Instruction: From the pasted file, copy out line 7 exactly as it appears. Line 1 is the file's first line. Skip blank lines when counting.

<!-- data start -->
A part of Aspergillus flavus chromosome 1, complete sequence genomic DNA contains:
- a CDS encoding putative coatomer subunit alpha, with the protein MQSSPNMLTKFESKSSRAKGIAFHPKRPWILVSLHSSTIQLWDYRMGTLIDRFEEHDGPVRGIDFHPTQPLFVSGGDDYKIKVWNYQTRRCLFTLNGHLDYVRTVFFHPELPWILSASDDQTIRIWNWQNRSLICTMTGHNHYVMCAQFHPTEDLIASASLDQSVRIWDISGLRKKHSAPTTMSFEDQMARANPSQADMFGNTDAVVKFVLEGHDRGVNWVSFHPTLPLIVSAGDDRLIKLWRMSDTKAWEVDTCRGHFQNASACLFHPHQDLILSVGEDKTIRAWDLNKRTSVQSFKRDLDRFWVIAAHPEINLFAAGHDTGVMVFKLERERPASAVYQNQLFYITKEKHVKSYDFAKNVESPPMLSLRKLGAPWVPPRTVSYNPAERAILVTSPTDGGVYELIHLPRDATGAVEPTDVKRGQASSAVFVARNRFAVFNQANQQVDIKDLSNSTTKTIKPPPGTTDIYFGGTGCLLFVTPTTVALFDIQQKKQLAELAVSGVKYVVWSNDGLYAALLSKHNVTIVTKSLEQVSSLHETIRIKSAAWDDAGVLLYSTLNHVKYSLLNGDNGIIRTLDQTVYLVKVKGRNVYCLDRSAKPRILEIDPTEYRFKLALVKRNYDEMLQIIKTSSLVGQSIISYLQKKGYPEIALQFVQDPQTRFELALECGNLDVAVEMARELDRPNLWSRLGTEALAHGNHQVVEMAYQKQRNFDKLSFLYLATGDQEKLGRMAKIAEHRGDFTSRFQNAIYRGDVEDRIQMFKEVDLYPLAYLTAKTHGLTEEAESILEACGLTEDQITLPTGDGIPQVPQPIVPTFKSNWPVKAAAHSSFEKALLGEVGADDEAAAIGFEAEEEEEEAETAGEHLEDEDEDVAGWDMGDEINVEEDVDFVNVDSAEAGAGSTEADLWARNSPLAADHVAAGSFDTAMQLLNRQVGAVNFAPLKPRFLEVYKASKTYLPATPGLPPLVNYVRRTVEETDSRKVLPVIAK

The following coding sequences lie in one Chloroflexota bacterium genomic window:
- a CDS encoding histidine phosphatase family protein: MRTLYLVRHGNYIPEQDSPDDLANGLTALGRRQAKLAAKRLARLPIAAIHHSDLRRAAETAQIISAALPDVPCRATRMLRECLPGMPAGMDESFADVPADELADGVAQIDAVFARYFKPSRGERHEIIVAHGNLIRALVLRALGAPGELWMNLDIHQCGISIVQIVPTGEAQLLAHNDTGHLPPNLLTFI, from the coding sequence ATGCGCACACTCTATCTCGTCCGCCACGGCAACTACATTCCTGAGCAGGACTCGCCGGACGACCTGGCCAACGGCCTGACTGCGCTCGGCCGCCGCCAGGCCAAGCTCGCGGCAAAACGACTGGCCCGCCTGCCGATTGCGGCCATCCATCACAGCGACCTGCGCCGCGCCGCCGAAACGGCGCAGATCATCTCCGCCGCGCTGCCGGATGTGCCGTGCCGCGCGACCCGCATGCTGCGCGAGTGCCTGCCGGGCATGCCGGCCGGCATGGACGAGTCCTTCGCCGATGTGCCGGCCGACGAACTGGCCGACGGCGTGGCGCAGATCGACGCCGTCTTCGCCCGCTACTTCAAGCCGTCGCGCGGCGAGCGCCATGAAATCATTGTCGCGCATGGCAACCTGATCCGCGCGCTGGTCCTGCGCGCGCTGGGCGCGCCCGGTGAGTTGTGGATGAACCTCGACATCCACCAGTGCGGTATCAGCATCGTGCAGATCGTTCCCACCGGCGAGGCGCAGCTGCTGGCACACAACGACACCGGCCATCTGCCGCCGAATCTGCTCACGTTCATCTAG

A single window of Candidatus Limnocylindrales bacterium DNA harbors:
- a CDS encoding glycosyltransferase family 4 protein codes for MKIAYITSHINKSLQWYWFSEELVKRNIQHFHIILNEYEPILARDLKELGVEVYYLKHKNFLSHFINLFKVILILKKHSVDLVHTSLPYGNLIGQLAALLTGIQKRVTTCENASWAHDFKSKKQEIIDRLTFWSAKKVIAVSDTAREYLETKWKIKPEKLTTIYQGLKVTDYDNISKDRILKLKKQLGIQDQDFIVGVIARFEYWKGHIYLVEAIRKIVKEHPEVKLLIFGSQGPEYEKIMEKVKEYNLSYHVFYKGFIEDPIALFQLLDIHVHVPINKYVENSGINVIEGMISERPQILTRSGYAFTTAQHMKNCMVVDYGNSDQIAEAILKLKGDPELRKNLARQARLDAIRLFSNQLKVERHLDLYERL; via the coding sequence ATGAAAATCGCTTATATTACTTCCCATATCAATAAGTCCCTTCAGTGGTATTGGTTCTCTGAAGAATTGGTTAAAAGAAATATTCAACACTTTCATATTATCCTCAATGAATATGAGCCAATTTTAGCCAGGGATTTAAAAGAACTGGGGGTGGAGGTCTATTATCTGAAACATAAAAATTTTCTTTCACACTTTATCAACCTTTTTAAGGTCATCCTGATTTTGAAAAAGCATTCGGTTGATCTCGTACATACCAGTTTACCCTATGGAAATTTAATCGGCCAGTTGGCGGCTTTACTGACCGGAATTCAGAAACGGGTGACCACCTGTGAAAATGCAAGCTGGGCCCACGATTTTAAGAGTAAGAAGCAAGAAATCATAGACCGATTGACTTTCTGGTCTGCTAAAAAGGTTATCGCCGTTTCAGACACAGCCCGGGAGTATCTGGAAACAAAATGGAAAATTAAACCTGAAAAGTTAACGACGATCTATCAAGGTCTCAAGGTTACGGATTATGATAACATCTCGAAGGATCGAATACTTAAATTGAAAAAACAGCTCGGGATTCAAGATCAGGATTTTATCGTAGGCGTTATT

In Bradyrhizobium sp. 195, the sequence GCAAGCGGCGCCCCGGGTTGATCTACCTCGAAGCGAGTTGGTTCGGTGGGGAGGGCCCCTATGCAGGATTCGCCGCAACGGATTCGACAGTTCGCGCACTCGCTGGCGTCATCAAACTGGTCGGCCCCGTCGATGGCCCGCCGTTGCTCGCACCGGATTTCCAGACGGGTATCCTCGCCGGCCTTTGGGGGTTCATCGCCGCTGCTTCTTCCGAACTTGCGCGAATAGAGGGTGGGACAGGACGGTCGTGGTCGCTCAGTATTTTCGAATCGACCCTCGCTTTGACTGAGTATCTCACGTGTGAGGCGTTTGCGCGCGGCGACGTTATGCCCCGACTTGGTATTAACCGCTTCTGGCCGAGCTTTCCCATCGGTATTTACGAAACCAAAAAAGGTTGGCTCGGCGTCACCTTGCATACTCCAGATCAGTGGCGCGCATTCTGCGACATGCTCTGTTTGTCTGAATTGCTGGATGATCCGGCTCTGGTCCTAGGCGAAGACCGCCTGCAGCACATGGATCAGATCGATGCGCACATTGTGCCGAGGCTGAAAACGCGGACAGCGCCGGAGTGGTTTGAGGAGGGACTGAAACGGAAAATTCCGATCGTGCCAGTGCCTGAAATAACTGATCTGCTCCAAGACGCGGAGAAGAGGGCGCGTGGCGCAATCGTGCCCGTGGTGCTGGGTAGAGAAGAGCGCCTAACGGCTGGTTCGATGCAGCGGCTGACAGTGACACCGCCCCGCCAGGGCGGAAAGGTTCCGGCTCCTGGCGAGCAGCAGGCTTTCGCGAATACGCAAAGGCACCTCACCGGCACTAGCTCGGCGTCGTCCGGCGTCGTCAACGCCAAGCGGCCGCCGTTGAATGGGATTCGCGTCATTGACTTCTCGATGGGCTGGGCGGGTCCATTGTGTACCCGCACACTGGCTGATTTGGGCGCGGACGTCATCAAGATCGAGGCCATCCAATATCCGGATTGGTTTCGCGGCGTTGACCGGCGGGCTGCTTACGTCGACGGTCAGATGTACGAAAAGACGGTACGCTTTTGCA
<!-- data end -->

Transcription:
In Bradyrhizobium sp. 195, the sequence GCAAGCGGCGCCCCGGGTTGATCTACCTCGAAGCGAGTTGGTTCGGTGGGGAGGGCCCCTATGCAGGATTCGCCGCAACGGATTCGACAGTTCGCGCACTCGCTGGCGTCATCAAACTGGTCGGCCCCGTCGATGGCCCGCCGTTGCTCGCACCGGATTTCCAGACGGGTATCCTCGCCGGCCTTTGGGGGTTCATCGCCGCTGCTTCTTCCGAACTTGCGCGAATAGAGGGTGGGACAGGACGGTCGTGGTCGCTCAGTATTTTCGAATCGACCCTCGCTTTGACTGAGTATCTCACGTGTGAGGCGTTTGCGCGCGGCGACGTTATGCCCCGACTTGGTATTAACCGCTTCTGGCCGAGCTTTCCCATCGGTATTTACGAAACCAAAAAAGGTTGGCTCGGCGTCACCTTGCATACTCCAGATCAGTGGCGCGCATTCTGCGACATGCTCTGTTTGTCTGAATTGCTGGATGATCCGGCTCTGGTCCTAGGCGAAGACCGCCTGCAGCACATGGATCAGATCGATGCGCACATTGTGCCGAGGCTGAAAACGCGGACAGCGCCGGAGTGGTTTGAGGAGGGACTGAAACGGAAAATTCCGATCGTGCCAGTGCCTGAAATAACTGATCTGCTCCAAGACGCGGAGAAGAGGGCGCGTGGCGCAATCGTGCCCGTGGTGCTGGGTAGAGAAGAGCGCCTAACGGCTGGTTCGATGCAGCGGCTGACAGTGACACCGCCCCGCCAGGGCGGAAAGGTTCCGGCTCCTGGCGAGCAGCAGGCTTTCGCGAATACGCAAAGGCACCTCACCGGCACTAGCTCGGCGTCGTCCGGCGTCGTCAACGCCAAGCGGCCGCCGTTGAATGGGATTCGCGTCATTGACTTCTCGATGGGCTGGGCGGGTCCATTGTGTACCCGCACACTGGCTGATTTGGGCGCGGACGTCATCAAGATCGAGGCCATCCAATATCCGGATTGGTTTCGCGGCGTTGACCGGCGGGCTGCTTACGTCGACGGTCAGATGTACGAAAAGACGGTACGCTTTTGCA